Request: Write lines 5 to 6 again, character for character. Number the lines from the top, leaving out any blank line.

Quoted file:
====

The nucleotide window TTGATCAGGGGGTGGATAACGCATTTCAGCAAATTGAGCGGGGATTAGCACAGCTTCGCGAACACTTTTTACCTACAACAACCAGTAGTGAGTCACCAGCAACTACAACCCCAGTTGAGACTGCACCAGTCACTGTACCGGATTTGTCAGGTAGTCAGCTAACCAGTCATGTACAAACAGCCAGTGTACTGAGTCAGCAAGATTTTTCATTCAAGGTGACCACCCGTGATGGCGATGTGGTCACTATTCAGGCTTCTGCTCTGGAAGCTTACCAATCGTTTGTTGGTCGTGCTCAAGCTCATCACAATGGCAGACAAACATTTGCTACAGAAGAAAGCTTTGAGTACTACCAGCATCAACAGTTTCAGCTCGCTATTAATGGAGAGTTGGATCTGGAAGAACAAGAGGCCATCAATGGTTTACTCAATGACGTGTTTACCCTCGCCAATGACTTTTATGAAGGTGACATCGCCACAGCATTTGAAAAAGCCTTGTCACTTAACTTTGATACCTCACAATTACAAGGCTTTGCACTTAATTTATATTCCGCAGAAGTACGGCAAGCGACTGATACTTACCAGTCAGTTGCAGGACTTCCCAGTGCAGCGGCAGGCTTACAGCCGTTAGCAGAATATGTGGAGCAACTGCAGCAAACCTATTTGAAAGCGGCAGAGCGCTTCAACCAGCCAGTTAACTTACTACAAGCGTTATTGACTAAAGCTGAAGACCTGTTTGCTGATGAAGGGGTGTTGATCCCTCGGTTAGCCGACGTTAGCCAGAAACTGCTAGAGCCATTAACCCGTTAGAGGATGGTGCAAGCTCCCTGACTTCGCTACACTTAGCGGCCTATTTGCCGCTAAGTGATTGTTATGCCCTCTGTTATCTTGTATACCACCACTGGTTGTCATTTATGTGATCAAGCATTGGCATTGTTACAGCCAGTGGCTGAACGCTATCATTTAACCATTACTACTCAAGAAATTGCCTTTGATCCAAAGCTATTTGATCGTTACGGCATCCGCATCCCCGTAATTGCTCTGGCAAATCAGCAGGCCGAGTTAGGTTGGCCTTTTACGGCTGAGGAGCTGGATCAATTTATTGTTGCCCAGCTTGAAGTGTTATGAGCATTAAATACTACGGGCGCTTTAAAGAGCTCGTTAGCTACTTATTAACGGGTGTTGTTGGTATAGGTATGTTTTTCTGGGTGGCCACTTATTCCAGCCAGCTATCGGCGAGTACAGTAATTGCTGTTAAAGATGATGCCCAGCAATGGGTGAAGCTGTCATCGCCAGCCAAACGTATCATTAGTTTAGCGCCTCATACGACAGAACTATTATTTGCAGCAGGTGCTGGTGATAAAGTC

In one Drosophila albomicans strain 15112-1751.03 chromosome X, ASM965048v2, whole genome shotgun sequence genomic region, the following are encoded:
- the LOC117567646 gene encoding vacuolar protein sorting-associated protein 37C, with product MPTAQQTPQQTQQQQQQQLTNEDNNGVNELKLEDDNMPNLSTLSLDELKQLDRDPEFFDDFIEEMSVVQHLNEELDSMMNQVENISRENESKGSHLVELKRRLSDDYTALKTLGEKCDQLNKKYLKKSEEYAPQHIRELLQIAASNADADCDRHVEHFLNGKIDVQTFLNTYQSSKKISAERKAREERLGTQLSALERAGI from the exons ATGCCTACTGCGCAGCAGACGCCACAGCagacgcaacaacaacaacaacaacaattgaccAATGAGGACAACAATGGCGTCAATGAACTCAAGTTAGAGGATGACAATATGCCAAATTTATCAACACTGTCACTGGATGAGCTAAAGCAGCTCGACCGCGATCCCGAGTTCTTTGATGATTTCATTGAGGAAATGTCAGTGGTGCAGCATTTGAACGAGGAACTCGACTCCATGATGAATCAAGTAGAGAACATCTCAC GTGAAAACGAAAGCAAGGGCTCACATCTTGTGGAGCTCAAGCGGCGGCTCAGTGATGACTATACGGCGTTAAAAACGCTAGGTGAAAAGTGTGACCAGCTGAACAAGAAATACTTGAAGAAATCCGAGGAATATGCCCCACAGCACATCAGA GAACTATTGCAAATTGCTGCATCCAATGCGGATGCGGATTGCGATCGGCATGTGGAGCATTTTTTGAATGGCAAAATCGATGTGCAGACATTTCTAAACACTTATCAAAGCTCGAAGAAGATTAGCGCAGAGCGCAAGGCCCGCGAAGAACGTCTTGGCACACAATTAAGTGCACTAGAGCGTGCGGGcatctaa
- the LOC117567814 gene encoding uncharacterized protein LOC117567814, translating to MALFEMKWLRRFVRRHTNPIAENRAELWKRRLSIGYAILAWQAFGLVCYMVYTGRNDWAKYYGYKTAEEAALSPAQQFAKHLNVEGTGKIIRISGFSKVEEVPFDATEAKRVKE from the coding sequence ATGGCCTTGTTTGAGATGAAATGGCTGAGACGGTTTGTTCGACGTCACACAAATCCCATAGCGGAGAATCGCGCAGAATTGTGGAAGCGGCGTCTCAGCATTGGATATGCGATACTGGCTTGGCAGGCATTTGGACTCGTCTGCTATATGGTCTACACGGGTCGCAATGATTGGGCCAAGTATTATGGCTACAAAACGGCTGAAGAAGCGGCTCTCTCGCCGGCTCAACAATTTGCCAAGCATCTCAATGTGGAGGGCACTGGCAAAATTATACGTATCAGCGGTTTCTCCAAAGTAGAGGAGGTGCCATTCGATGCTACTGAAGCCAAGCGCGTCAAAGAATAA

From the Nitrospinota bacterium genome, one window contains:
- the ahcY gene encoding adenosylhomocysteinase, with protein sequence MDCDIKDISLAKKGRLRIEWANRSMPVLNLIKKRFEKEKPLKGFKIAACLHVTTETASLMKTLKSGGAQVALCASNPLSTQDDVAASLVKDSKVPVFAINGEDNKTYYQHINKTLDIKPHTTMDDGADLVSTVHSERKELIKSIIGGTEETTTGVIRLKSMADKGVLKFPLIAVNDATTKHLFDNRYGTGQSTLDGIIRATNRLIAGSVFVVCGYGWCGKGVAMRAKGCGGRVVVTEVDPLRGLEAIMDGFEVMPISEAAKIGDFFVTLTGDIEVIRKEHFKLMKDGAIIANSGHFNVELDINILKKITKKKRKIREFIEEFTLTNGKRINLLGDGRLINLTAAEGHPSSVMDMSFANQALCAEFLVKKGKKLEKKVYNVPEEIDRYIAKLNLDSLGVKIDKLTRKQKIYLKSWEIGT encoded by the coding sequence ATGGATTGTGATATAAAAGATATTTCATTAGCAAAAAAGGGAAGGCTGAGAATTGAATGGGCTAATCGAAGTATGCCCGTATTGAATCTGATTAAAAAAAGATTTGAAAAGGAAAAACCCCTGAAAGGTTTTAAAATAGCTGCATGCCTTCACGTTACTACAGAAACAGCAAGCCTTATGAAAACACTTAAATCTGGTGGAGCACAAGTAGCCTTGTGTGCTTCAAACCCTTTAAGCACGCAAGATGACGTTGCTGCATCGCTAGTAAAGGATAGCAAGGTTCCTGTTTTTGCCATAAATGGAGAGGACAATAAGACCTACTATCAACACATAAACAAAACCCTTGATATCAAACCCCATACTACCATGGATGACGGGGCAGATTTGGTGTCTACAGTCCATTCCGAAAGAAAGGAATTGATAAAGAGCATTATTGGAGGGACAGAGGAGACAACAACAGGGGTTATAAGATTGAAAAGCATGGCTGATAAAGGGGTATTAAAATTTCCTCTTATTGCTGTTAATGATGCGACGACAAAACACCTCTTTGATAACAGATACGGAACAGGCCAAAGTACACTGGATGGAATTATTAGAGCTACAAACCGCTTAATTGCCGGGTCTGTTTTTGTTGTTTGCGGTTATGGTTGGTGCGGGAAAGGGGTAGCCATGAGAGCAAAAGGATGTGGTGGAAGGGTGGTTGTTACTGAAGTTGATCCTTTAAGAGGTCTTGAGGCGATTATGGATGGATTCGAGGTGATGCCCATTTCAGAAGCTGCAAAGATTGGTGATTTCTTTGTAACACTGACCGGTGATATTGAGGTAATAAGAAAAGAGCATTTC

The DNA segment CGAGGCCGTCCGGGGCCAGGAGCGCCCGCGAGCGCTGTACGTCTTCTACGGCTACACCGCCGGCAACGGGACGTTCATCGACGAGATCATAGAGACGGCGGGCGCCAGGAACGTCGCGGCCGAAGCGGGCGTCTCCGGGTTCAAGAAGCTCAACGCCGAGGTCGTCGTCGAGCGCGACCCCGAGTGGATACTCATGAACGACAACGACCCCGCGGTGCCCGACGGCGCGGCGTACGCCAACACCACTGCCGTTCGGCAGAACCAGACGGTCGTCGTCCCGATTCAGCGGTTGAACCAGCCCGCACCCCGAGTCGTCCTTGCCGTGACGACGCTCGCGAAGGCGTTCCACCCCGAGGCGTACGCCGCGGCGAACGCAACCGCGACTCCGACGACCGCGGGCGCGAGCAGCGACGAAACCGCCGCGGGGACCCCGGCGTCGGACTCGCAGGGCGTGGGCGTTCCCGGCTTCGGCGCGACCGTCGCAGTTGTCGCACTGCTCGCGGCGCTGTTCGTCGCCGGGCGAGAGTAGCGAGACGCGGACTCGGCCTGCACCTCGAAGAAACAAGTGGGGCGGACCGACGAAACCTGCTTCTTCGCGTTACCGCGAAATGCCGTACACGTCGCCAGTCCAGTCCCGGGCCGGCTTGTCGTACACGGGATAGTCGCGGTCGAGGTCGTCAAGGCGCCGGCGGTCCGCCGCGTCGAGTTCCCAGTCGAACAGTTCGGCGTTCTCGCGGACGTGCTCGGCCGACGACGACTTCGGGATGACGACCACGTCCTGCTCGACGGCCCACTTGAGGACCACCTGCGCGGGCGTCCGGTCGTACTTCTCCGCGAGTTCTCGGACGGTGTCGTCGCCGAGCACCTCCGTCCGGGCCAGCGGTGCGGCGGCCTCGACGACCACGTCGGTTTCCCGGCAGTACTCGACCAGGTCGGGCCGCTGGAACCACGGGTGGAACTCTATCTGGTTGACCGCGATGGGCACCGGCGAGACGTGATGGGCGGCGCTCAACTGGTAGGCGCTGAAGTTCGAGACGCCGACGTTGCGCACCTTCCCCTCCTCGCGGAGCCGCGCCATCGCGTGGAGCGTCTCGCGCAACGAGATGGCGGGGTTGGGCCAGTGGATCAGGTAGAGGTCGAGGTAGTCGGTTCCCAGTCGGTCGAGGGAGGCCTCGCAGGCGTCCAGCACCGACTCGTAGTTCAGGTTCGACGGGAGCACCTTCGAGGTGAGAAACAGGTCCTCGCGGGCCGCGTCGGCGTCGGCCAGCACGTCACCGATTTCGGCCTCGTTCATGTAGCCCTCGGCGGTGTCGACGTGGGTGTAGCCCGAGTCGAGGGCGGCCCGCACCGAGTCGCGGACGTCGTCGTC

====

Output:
From the Nitrospinota bacterium genome, one window contains:
- the ahcY gene encoding adenosylhomocysteinase, with protein sequence MDCDIKDISLAKKGRLRIEWANRSMPVLNLIKKRFEKEKPLKGFKIAACLHVTTETASLMKTLKSGGAQVALCASNPLSTQDDVAASLVKDSKVPVFAINGEDNKTYYQHINKTLDIKPHTTMDDGADLVSTVHSERKELIKSIIGGTEETTTGVIRLKSMADKGVLKFPLIAVNDATTKHLFDNRYGTGQSTLDGIIRATNRLIAGSVFVVCGYGWCGKGVAMRAKGCGGRVVVTEVDPLRGLEAIMDGFEVMPISEAAKIGDFFVTLTGDIEVIRKEHFKLMKDGAIIANSGHFNVELDINILKKITKKKRKIREFIEEFTLTNGKRINLLGDGRLINLTAAEGHPSSVMDMSFANQALCAEFLVKKGKKLEKKVYNVPEEIDRYIAKLNLDSLGVKIDKLTRKQKIYLKSWEIGT encoded by the coding sequence ATGGATTGTGATATAAAAGATATTTCATTAGCAAAAAAGGGAAGGCTGAGAATTGAATGGGCTAATCGAAGTATGCCCGTATTGAATCTGATTAAAAAAAGATTTGAAAAGGAAAAACCCCTGAAAGGTTTTAAAATAGCTGCATGCCTTCACGTTACTACAGAAACAGCAAGCCTTATGAAAACACTTAAATCTGGTGGAGCACAAGTAGCCTTGTGTGCTTCAAACCCTTTAAGCACGCAAGATGACGTTGCTGCATCGCTAGTAAAGGATAGCAAGGTTCCTGTTTTTGCCATAAATGGAGAGGACAATAAGACCTACTATCAACACATAAACAAAACCCTTGATATCAAACCCCATACTACCATGGATGACGGGGCAGATTTGGTGTCTACAGTCCATTCCGAAAGAAAGGAATTGATAAAGAGCATTATTGGAGGGACAGAGGAGACAACAACAGGGGTTATAAGATTGAAAAGCATGGCTGATAAAGGGGTATTAAAATTTCCTCTTATTGCTGTTAATGATGCGACGACAAAACACCTCTTTGATAACAGATACGGAACAGGCCAAAGTACACTGGATGGAATTATTAGAGCTACAAACCGCTTAATTGCCGGGTCTGTTTTTGTTGTTTGCGGTTATGGTTGGTGCGGGAAAGGGGTAGCCATGAGAGCAAAAGGATGTGGTGGAAGGGTGGTTGTTACTGAAGTTGATCCTTTAAGAGGTCTTGAGGCGATTATGGATGGATTCGAGGTGATGCCCATTTCAGAAGCTGCAAAGATTGGTGATTTCTTTGTAACACTGACCGGTGATATTGAGGTAATAAGAAAAGAGCATTTC